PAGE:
By Haley Buchan
When thinking about standardized testing for college applications, we tend to focus on the SAT and ACT. However, many colleges require SAT subject tests results and often weight them just as much as the other exams! SAT subject tests are designed to test your knowledge in specific areas, such as biology or U.S. History.
Here are some top tips for how to study for SAT subject tests:
Take as many as you’re prepared for. It’s generally a good idea to take the test for each subject you’ve covered. A lot of the material overlaps with AP test material, so if you’ve taken an AP class you should take the SAT subject test for that class. If the test-taking cost is prohibitively high, you may be able to get financial aid from your high school.
Take diverse tests. SAT subject tests are offered in twenty different subjects ranging from biology to Spanish to English literature. Colleges generally require two or three tests, and this is a great opportunity to show them you’re a well-rounded student. Try to send one test in a humanities subject and one in a STEM subject (for example, Math II and French).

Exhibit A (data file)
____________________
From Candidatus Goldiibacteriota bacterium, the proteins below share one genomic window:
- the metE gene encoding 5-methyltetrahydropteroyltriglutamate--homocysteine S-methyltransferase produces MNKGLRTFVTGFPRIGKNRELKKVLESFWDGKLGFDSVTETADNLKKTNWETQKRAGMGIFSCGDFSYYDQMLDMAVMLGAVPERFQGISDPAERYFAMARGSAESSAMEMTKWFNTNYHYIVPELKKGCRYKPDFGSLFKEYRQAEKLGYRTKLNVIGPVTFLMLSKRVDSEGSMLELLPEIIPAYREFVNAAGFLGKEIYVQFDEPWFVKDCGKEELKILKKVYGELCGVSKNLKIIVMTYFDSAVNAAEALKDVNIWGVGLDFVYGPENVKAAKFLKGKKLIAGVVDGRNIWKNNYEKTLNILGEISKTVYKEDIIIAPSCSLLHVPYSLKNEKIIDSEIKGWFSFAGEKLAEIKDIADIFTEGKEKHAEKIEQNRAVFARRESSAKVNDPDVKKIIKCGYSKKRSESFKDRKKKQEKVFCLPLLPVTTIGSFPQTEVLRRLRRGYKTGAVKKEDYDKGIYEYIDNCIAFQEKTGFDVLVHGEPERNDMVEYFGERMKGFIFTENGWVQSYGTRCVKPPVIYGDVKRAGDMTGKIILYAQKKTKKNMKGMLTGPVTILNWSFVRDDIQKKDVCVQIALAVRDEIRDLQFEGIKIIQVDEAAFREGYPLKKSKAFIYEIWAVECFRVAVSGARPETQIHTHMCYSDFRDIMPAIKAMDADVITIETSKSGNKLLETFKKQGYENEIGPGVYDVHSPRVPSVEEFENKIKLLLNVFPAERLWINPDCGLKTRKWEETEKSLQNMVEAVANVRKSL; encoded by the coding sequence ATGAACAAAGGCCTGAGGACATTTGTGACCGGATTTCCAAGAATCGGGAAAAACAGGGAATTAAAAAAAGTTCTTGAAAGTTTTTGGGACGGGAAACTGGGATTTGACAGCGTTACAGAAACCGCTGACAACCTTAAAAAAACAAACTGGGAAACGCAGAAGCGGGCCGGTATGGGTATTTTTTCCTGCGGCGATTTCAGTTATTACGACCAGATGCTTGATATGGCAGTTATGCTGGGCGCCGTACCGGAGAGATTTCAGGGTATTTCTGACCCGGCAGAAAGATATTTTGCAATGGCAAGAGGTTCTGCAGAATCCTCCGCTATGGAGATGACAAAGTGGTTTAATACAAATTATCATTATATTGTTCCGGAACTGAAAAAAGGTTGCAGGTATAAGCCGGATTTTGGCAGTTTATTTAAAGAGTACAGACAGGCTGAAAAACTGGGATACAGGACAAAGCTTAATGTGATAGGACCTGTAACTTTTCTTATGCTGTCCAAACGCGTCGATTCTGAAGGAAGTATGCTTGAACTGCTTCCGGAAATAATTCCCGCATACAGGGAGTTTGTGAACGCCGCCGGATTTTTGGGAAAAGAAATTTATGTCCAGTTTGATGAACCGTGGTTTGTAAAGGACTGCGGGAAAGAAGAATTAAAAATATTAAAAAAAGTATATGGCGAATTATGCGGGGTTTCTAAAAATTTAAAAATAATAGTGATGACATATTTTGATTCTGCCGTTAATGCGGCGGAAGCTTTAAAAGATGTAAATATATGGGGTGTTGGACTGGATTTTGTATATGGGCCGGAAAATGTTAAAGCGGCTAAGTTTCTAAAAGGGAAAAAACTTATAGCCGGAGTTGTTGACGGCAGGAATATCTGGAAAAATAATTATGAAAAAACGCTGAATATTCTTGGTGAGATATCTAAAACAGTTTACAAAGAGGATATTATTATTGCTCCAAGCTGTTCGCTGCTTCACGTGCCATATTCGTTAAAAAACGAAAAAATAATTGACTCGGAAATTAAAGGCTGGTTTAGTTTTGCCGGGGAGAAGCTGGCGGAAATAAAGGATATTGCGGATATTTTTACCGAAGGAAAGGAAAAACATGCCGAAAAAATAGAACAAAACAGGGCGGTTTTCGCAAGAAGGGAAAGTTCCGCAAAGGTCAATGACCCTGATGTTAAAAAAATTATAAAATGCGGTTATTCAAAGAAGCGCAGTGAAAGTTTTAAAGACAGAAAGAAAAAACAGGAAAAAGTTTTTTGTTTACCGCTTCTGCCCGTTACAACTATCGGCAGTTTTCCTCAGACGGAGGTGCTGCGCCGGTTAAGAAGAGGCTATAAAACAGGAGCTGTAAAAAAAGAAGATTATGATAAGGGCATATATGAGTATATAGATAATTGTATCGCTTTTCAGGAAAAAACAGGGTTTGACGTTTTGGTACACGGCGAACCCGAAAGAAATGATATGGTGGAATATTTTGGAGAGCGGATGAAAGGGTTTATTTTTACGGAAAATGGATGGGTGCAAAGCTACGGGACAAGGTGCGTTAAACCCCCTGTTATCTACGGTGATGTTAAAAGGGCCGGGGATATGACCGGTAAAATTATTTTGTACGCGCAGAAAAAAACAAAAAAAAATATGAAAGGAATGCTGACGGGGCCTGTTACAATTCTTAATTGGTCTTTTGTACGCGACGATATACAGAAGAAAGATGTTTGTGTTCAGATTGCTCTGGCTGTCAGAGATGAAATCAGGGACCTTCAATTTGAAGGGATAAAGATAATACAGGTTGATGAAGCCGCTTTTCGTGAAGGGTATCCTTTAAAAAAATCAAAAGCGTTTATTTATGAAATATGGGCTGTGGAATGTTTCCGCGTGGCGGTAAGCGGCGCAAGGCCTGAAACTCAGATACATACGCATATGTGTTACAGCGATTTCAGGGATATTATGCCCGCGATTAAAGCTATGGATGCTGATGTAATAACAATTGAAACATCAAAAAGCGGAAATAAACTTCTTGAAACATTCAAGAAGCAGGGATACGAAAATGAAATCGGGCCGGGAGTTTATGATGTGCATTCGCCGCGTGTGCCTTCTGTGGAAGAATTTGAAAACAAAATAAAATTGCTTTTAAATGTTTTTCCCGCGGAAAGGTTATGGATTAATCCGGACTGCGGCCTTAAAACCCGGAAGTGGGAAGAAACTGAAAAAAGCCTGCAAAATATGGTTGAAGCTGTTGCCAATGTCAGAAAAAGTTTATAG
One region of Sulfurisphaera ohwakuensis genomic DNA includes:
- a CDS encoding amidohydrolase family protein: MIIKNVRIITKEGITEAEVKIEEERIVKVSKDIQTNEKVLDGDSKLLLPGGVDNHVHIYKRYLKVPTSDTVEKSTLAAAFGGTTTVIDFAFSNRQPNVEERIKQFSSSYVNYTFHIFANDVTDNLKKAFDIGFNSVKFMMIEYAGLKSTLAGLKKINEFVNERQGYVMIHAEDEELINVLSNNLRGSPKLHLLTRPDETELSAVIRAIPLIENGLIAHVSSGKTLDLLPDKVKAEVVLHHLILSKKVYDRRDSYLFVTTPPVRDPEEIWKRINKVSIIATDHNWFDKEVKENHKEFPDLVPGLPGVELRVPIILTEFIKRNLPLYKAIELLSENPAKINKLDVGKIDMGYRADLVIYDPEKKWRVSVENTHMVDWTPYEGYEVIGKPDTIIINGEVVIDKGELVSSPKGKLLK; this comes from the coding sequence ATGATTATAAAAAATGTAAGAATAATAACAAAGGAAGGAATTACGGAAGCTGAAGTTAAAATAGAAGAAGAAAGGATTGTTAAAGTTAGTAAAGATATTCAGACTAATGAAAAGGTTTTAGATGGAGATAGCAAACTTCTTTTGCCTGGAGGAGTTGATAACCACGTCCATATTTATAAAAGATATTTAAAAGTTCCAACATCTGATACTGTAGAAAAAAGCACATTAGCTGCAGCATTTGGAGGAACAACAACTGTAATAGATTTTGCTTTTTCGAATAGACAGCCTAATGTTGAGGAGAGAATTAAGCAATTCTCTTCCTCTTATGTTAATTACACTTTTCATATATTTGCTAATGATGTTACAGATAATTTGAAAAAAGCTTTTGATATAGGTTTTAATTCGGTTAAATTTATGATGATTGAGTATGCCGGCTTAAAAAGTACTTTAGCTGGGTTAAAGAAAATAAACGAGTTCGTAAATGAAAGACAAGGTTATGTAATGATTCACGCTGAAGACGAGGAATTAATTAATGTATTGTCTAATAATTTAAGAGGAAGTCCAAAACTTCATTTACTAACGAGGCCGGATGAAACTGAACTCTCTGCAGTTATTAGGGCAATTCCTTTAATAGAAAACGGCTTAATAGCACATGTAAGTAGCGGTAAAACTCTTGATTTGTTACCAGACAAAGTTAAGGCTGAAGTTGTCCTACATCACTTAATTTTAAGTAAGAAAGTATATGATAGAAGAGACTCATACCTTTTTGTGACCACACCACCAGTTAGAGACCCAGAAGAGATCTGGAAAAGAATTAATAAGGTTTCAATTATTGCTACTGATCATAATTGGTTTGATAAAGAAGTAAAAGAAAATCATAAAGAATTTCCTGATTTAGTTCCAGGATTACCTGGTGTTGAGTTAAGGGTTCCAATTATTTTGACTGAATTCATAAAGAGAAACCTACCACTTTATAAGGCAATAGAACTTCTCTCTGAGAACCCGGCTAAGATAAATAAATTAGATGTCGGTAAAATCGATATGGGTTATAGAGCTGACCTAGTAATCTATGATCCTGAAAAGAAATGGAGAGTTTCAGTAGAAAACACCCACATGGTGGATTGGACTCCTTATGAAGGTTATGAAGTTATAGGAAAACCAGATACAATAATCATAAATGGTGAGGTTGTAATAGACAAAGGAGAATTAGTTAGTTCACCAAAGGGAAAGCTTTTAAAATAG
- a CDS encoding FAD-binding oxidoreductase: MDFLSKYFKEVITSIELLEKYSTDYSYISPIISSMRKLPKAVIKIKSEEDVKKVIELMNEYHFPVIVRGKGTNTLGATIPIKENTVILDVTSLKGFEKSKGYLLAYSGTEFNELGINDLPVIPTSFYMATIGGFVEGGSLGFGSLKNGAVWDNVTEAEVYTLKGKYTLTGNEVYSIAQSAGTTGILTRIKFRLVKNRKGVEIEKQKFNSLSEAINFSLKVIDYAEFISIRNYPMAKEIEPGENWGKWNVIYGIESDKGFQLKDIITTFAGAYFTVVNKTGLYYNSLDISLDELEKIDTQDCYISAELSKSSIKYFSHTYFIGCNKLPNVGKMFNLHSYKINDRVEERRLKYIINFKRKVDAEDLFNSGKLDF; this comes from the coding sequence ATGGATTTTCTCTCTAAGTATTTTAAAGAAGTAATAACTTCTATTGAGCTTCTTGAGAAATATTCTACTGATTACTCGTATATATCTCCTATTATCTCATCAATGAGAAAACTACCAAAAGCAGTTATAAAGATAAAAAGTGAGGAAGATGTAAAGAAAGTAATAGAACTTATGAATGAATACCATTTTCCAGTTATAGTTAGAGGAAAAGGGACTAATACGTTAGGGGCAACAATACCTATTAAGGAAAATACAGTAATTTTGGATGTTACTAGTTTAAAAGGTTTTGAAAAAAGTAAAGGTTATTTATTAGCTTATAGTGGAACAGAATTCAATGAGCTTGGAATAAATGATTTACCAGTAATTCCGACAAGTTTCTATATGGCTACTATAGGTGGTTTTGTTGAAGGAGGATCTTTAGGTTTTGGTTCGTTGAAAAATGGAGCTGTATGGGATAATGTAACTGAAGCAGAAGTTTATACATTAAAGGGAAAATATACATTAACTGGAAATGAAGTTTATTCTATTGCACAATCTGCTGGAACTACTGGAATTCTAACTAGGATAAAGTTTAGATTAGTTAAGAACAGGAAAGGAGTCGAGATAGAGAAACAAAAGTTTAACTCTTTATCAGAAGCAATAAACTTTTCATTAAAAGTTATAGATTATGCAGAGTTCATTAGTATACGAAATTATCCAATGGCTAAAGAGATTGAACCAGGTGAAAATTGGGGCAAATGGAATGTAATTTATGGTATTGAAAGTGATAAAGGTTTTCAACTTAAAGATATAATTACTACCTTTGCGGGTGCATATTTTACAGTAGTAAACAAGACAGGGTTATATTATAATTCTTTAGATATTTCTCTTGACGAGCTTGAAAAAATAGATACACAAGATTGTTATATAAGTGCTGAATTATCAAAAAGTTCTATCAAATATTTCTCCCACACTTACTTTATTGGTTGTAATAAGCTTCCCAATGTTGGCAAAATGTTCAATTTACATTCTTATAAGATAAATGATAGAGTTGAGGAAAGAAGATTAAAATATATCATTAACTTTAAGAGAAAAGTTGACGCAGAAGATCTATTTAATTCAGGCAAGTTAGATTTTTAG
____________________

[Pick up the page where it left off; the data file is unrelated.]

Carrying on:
Take advantage of study resources. The CollegeBoard website offers free practice tests as well as summaries of what is on each subject test, so definitely make sure to peruse the site. Additionally, there are many subject test prep books that have summaries of test material to study as well as self-diagnostic practice tests.
Study the test’s specific content. Once you’ve gathered your study resources and determined what is actually on the test, study that specific material. SAT subject tests are designed to be “knowledge” based instead of “skills” based, which means they focus on specific content.
Make a study plan. Set up a plant for when and how you’re going to study, and be sure to build in time to take at least two practice tests for each subject. For more study tips, check out study habits of successful students!
Haley Buchan is an economics and math major and French minor at Georgetown University.